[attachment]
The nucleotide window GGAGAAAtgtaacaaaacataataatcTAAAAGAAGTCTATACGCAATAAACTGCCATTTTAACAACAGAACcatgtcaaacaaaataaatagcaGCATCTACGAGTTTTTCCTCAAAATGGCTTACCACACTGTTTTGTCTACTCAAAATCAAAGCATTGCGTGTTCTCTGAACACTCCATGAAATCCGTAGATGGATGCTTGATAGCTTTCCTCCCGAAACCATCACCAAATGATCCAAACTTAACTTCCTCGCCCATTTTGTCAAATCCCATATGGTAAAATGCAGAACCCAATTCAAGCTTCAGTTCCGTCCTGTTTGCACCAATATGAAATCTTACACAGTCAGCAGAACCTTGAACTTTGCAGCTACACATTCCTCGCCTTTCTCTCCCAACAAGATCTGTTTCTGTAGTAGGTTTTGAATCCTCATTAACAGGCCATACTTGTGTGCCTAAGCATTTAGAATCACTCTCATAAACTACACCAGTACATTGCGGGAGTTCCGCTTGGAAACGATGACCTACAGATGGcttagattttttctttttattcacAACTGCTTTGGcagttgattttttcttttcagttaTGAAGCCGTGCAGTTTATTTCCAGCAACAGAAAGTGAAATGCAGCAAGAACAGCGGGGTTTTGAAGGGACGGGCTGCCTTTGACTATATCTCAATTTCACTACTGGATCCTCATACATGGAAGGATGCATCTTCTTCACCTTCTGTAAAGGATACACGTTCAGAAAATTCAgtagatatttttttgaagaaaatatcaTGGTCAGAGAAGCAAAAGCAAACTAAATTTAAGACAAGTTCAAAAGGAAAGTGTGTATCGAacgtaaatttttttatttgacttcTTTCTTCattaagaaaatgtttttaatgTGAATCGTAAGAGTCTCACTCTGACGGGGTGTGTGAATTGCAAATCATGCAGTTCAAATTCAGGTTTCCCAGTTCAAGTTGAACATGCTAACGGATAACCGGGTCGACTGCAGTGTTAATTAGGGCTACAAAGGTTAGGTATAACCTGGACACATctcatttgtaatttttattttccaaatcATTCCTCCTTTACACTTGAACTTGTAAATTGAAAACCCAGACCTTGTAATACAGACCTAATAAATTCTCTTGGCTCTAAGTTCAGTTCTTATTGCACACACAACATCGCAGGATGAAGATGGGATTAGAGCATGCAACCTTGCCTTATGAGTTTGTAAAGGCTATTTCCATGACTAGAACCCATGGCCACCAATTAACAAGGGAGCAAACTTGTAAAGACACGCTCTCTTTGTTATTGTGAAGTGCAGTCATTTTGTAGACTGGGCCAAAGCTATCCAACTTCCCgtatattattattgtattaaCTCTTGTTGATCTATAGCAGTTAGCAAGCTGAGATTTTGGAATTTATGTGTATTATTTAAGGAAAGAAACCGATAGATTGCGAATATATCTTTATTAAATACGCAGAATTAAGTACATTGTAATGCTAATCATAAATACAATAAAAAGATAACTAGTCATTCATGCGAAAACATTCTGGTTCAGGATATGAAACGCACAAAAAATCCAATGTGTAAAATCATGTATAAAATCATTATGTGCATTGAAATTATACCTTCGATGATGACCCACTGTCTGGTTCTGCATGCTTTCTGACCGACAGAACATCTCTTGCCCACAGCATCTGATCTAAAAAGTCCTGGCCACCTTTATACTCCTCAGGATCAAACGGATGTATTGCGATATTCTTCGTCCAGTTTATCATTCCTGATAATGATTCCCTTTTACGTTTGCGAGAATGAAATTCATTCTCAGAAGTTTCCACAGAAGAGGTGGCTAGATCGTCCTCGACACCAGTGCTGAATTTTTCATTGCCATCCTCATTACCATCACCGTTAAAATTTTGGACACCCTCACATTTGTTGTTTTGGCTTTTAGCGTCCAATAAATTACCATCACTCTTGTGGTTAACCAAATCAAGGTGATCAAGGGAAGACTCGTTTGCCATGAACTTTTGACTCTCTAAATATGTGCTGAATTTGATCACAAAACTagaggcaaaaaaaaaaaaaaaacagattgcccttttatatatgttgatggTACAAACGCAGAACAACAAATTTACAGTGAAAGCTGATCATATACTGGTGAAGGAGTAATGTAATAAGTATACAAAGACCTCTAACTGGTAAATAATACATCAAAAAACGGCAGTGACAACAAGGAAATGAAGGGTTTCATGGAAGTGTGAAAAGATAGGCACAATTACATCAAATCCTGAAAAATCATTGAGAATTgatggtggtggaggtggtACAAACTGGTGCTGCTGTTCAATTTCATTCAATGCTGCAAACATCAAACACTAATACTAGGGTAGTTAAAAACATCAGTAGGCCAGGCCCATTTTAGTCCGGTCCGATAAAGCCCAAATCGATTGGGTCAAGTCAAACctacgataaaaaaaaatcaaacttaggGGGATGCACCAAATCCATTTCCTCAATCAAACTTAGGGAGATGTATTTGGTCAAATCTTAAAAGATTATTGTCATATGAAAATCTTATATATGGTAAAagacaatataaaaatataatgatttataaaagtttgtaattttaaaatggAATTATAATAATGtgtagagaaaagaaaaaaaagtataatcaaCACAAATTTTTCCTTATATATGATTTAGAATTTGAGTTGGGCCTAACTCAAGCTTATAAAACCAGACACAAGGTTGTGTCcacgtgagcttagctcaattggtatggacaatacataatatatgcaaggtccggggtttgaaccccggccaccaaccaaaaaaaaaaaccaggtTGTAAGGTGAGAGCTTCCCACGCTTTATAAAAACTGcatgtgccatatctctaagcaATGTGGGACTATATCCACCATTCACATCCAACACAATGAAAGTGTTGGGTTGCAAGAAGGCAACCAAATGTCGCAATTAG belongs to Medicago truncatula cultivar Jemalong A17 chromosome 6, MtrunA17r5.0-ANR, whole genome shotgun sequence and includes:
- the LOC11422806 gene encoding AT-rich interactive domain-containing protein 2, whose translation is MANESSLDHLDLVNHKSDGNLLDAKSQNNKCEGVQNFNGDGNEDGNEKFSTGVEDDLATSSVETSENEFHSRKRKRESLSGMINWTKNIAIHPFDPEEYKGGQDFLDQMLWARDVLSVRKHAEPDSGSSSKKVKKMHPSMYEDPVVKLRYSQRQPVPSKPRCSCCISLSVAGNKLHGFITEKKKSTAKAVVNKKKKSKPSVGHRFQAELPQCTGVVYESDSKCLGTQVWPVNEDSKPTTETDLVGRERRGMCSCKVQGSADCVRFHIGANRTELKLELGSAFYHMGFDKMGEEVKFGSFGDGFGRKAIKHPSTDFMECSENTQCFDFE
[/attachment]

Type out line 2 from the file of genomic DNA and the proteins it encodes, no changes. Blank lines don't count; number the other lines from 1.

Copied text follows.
- the LOC11422806 gene encoding AT-rich interactive domain-containing protein 2, whose translation is MANESSLDHLDLVNHKSDGNLLDAKSQNNKCEGVQNFNGDGNEDGNEKFSTGVEDDLATSSVETSENEFHSRKRKRESLSGMINWTKNIAIHPFDPEEYKGGQDFLDQMLWARDVLSVRKHAEPDSGSSSKKVKKMHPSMYEDPVVKLRYSQRQPVPSKPRCSCCISLSVAGNKLHGFITEKKKSTAKAVVNKKKKSKPSVGHRFQAELPQCTGVVYESDSKCLGTQVWPVNEDSKPTTETDLVGRERRGMCSCKVQGSADCVRFHIGANRTELKLELGSAFYHMGFDKMGEEVKFGSFGDGFGRKAIKHPSTDFMECSENTQCFDFE